Sometimes people say “My wife told me she wouldn’t sleep with other men anymore so you can take that with a HUGE grain of salt!” They’re trying to say “Take it with a grain of salt” which communicates skepticism. The origin of that phrase comes from olde tyme recipes for bullshit poison antidotes that included “a grain of salt.” So taking something with a grain of salt means treat it like it’s a lie because it’s ridiculous to think that a grain of salt could be significant enough to make something an effective potion. However, when someone tries to get fancy and says “Take that with a HUGE grain of salt” that’s starting to change what the saying is. The saying is usually always “a grain” or “a pinch” of salt, indicating a very minimal amount of salt. When you talk about a huge grain of salt how big of a grain are we talking about? First off, how big can a grain get? Why even bother applying adjectives like huge to a grain of salt? And if you’re talking about a giant salt rock then it’s ruining the saying. Taking something with a boulder of salt would actually mean there’s something substantial there. That would mean you should take what the person is saying seriously, which is the opposite of what “take with a grain of salt” is supposed to mean.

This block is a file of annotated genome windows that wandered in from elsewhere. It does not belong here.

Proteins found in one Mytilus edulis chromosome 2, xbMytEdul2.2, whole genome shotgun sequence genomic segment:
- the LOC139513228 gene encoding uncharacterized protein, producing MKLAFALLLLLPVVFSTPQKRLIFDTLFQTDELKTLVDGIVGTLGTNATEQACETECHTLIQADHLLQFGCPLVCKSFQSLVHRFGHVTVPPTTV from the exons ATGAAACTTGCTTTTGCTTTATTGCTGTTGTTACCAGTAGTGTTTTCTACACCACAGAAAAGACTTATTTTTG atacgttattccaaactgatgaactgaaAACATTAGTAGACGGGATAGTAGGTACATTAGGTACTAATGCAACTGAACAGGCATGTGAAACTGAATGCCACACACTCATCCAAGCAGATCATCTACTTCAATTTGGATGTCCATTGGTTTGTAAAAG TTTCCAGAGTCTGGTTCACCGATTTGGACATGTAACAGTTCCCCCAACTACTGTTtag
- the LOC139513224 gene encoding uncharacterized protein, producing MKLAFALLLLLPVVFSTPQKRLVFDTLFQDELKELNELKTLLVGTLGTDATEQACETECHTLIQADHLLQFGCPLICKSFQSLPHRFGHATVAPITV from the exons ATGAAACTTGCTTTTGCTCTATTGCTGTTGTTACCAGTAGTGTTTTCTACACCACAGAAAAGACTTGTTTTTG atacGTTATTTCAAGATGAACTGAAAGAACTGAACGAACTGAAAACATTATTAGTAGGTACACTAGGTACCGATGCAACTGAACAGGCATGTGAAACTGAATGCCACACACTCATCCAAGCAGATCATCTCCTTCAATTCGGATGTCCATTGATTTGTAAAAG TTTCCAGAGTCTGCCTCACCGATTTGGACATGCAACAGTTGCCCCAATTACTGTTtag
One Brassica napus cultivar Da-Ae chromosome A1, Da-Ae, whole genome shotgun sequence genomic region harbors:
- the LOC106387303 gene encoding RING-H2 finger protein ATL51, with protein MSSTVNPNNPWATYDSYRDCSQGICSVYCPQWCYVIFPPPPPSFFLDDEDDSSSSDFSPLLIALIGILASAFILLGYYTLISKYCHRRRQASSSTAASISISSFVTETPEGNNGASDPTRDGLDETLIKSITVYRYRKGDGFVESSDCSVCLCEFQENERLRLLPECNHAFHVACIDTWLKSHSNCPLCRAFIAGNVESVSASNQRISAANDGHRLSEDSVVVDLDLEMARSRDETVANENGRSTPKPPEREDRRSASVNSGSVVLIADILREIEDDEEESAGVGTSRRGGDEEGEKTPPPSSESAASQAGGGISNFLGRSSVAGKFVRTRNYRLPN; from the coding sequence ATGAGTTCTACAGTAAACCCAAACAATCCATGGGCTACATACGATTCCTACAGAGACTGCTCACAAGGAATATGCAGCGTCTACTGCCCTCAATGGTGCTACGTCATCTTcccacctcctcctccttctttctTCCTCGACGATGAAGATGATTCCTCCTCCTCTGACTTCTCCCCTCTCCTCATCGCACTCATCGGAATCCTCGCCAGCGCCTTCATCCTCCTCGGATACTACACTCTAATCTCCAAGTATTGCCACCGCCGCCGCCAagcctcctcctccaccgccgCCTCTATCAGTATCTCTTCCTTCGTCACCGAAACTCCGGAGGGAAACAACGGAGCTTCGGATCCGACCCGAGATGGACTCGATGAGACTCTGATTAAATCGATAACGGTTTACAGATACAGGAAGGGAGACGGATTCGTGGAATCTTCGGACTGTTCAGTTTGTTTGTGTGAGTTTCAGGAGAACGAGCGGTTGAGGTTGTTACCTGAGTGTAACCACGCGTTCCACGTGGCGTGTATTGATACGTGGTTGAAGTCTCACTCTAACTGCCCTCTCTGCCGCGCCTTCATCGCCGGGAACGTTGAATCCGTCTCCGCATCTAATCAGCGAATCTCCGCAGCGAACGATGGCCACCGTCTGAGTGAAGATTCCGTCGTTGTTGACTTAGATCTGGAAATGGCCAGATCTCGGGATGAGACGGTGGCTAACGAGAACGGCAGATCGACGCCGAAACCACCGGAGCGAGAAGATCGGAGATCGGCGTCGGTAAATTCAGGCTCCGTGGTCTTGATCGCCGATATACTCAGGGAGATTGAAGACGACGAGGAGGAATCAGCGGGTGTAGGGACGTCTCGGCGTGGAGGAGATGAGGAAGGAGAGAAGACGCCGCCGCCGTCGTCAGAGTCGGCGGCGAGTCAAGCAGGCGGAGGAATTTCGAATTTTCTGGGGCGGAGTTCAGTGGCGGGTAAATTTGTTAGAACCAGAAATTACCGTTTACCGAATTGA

|"Huge grain" is an oxymoron.|